Last Updated on March 22, 2018 by Jason Mason
When it comes to buying cars, this is the time when you do not want life to give you lemons and you make lemonade. When you find a car that seems to fit your budget and is at par to its fair market value, you immediately move in for the kill. But it pays off to be vigilant, especially when a seller is at a rush to dispose of their car, especially when you are buying it at a private sale.
The Hornbook Rule
Hornbook rule: Always ask about a seller’s reason for selling. But there is a caveat: reasons for selling can be concocted—buying a new car, upgrading, or they need the money. These reasons might be false: there may be a problem with the engine, or the car participated in the most recent flood, or the car has been restored after being totaled. Nobody wants to get a totaled car.
Another way of saving money
Running a VIN check or otherwise known as a VHR (Vehicle History Report) can save you money and headaches in the future. Shelling out a few dollars can save you thousands once you get to know about your prospective car’s history. For those willing to pay less for a car that’s a little run down, even if a car has a lot of accident history, you may be able to bargain at a lower price. What’s more, for those who are into caring and maintenance of cars, you would know when to have it serviced. You would also know if the car is in good running condition just by obtaining a vehicle history report because some VIN decoding services include the car’s maintenance history.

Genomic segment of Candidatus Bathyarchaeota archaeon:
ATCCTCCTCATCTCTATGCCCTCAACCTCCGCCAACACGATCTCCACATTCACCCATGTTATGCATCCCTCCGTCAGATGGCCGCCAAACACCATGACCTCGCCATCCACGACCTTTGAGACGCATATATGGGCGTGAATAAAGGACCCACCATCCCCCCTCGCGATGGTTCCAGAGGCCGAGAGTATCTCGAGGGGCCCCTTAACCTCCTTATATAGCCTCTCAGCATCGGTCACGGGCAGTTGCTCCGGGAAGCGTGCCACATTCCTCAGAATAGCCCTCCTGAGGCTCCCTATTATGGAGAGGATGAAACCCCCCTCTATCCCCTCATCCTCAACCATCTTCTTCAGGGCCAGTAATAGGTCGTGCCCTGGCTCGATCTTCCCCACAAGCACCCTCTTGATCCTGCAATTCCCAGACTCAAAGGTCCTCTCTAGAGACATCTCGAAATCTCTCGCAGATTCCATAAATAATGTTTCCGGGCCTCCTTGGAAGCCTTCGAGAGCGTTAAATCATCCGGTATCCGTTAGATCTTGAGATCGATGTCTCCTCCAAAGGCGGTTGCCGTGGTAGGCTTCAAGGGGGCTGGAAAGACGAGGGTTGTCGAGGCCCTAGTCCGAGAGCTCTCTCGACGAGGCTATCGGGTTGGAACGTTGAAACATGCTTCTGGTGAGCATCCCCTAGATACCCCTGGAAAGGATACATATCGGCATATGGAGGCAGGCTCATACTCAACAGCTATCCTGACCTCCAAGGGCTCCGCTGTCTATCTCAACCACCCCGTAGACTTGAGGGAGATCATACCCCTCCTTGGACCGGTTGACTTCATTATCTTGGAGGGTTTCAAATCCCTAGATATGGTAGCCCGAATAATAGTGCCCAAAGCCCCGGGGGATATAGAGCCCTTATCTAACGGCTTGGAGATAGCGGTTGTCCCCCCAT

The price is low, but why?
When the price is suspiciously low, chances are it might have been stolen. You don’t want anybody going after you and your car a few days after its purchase. Running a VIN check can also trace your car’s ownership history, or whether it was primarily bought from a dealership, or if it was part of a fleet of a company, or if it was a taxi at some point in its life. Knowing a car’s ownership and where it was located at different points in its lifetime would also let you know how much it was used. If it was in a city, you would know that it was probably used everyday going to and from work, so you can conclude that it was mainly utilized for city driving. If it was in sparsely populated states, or it moved from state to state, you could expect that it was either used sparingly or it has had its share of thousands miles of long drives.
Seller’s point of view
On the other side of the coin, if you are a seller, having a vehicle history report at hand can make your life easier. You could sell the car faster because you have proof of its history. If your prospective buyer finds your VIN check well, expect money to come your way.